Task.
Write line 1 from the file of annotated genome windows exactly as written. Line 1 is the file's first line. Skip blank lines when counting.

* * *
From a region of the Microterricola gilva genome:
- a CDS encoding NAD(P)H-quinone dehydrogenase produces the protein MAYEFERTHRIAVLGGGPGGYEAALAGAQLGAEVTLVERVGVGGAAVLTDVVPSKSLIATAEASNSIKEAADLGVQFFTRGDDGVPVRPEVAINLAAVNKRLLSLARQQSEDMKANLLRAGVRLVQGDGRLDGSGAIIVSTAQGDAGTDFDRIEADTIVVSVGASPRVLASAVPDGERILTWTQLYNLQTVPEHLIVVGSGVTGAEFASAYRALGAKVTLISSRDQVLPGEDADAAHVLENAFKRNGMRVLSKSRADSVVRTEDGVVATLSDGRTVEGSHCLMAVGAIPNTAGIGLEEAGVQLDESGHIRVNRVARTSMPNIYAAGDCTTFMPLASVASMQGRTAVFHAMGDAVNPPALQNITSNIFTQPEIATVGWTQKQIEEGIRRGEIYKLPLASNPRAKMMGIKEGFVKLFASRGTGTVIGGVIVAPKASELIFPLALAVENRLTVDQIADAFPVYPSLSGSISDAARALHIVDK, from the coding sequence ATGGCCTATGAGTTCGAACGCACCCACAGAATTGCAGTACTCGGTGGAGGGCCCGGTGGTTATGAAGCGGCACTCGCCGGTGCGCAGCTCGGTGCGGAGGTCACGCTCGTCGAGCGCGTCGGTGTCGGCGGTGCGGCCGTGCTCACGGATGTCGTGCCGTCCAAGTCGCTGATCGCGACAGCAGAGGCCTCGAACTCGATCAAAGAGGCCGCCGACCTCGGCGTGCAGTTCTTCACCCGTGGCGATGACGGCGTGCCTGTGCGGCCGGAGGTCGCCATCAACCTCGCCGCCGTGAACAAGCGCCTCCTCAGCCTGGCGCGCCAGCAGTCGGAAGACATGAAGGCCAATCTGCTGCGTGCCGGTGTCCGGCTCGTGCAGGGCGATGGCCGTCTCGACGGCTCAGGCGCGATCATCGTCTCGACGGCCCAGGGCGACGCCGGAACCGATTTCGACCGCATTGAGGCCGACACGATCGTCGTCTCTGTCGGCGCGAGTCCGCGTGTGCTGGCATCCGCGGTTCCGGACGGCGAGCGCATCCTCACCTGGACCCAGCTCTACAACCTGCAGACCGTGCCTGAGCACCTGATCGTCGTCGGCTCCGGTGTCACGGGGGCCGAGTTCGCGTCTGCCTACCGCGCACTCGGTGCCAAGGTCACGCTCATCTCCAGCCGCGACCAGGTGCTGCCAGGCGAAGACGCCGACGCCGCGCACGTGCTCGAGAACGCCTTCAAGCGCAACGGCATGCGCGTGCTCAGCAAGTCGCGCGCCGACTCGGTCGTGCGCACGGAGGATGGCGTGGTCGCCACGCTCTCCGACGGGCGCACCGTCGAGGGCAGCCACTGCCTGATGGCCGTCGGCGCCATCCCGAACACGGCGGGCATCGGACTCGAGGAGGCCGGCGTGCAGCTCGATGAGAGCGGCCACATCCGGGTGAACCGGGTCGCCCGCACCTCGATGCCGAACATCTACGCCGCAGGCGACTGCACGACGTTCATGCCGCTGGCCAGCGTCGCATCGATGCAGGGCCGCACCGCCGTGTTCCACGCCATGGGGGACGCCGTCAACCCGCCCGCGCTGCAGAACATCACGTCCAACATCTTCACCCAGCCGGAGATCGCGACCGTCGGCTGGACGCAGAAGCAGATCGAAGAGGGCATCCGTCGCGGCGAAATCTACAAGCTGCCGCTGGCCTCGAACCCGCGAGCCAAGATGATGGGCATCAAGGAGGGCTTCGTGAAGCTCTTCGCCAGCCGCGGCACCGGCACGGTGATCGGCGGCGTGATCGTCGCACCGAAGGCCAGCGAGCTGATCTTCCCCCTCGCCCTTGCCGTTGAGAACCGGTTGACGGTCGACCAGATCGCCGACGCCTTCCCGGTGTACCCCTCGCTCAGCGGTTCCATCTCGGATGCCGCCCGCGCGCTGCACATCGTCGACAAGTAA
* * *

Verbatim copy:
From a region of the Microterricola gilva genome: